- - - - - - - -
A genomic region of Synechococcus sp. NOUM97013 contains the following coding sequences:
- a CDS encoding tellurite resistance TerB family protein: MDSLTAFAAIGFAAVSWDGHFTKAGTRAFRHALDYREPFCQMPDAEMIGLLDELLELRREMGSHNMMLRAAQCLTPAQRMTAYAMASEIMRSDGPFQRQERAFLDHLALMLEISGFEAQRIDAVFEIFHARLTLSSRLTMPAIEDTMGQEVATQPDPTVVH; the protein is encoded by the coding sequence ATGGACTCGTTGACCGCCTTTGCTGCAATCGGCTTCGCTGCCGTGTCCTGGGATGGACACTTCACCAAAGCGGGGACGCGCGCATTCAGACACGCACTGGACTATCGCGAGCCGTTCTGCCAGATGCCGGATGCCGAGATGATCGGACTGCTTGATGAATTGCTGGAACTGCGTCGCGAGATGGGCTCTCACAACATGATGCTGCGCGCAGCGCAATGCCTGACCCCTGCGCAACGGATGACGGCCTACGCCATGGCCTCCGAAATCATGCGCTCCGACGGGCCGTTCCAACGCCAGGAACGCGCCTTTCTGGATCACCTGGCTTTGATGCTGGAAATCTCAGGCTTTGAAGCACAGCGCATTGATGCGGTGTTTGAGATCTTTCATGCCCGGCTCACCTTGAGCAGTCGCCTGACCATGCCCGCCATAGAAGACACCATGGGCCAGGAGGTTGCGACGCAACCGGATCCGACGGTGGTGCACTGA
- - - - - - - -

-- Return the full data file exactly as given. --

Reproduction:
A genomic region of Synechococcus sp. NOUM97013 contains the following coding sequences:
- a CDS encoding tellurite resistance TerB family protein: MDSLTAFAAIGFAAVSWDGHFTKAGTRAFRHALDYREPFCQMPDAEMIGLLDELLELRREMGSHNMMLRAAQCLTPAQRMTAYAMASEIMRSDGPFQRQERAFLDHLALMLEISGFEAQRIDAVFEIFHARLTLSSRLTMPAIEDTMGQEVATQPDPTVVH; the protein is encoded by the coding sequence ATGGACTCGTTGACCGCCTTTGCTGCAATCGGCTTCGCTGCCGTGTCCTGGGATGGACACTTCACCAAAGCGGGGACGCGCGCATTCAGACACGCACTGGACTATCGCGAGCCGTTCTGCCAGATGCCGGATGCCGAGATGATCGGACTGCTTGATGAATTGCTGGAACTGCGTCGCGAGATGGGCTCTCACAACATGATGCTGCGCGCAGCGCAATGCCTGACCCCTGCGCAACGGATGACGGCCTACGCCATGGCCTCCGAAATCATGCGCTCCGACGGGCCGTTCCAACGCCAGGAACGCGCCTTTCTGGATCACCTGGCTTTGATGCTGGAAATCTCAGGCTTTGAAGCACAGCGCATTGATGCGGTGTTTGAGATCTTTCATGCCCGGCTCACCTTGAGCAGTCGCCTGACCATGCCCGCCATAGAAGACACCATGGGCCAGGAGGTTGCGACGCAACCGGATCCGACGGTGGTGCACTGA